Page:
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U.K. researchers working on bovine mastitis vaccine

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Sep 27, 2008
By dvm360.com staff
Nottingham, U.K. The University of Nottingham is using a grant of more than $4 million (USD) to dissect the functions of the bacterium that causes bovine mastitis and try to come up with a cure.

About one million cases of BM are reported in the U.K. each year and are believed to cost the dairy industry several hundred thousand dollars each year in lost production and treatments.

The disease, caused by the Streptococcus uberis bacterium, now is treated with antibiotics. But researchers hope to find antigens that can be used to create a vaccine, or at least better understand how the disease affects the animals. They will look specifically at any parts of the dairy cow's immune system that potentially could be altered to prevent BM.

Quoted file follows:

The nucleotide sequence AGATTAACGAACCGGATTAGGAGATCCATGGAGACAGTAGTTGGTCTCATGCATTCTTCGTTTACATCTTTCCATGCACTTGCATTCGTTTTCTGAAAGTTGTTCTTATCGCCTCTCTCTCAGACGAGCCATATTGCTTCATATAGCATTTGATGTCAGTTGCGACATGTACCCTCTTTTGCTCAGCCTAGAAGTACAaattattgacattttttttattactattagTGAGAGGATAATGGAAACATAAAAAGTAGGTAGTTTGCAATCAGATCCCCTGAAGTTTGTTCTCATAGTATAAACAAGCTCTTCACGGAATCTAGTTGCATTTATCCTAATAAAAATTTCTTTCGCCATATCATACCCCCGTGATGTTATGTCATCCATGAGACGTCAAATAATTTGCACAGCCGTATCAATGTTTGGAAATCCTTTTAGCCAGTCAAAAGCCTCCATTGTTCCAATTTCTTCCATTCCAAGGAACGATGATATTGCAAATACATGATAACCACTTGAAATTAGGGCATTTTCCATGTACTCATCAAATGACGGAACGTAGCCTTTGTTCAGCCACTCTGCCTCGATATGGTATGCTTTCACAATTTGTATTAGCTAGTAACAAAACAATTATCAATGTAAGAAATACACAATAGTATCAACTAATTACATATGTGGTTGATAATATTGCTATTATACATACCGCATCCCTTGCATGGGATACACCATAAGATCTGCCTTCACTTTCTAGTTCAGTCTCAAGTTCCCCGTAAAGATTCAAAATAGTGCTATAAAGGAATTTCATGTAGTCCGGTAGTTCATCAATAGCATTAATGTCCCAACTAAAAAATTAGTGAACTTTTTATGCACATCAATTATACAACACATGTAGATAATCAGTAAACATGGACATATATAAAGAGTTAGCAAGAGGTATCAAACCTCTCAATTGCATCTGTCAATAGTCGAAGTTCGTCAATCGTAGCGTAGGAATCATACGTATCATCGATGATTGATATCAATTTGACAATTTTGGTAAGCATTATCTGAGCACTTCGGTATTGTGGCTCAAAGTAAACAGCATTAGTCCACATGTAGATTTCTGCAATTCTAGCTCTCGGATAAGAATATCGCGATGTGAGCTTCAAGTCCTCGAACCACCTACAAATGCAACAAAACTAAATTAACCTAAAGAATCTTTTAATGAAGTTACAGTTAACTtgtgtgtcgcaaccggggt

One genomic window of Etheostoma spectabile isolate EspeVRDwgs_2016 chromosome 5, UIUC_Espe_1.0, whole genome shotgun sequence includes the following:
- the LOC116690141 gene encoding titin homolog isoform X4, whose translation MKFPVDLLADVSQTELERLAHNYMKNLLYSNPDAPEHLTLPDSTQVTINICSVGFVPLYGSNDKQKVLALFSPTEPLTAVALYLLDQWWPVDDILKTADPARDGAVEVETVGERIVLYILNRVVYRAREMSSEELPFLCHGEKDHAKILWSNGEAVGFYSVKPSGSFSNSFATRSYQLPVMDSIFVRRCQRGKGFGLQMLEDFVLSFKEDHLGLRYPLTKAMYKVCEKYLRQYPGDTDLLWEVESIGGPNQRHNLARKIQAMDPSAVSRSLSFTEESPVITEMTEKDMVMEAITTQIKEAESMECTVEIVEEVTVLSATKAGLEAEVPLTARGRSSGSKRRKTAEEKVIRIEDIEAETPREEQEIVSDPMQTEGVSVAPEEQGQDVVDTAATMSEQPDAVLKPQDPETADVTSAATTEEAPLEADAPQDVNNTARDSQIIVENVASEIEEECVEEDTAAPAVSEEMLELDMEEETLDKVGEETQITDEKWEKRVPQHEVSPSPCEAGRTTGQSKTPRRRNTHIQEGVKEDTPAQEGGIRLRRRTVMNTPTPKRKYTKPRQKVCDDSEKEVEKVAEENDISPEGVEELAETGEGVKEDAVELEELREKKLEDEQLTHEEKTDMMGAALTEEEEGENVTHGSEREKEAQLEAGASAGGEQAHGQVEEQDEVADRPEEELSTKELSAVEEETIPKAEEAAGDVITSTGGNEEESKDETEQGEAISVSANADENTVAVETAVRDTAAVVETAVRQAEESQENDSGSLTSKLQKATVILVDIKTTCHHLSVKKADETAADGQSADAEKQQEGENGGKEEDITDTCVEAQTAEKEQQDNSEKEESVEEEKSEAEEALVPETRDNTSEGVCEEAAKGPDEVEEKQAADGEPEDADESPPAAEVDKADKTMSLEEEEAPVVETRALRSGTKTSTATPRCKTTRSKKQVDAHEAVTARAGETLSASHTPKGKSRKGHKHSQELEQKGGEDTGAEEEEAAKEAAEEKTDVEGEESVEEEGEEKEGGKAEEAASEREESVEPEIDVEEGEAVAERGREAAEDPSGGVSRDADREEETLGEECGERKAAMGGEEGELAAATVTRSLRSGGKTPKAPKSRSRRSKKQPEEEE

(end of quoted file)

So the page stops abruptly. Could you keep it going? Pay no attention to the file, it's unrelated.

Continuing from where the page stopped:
The grant was awarded with the help of the Biotechnology and Biological Sciences Research Council, Royal Veterinary College, the U.S. Department of Agriculture in the U.K., the University of Oxford and the Institute for Animal Health.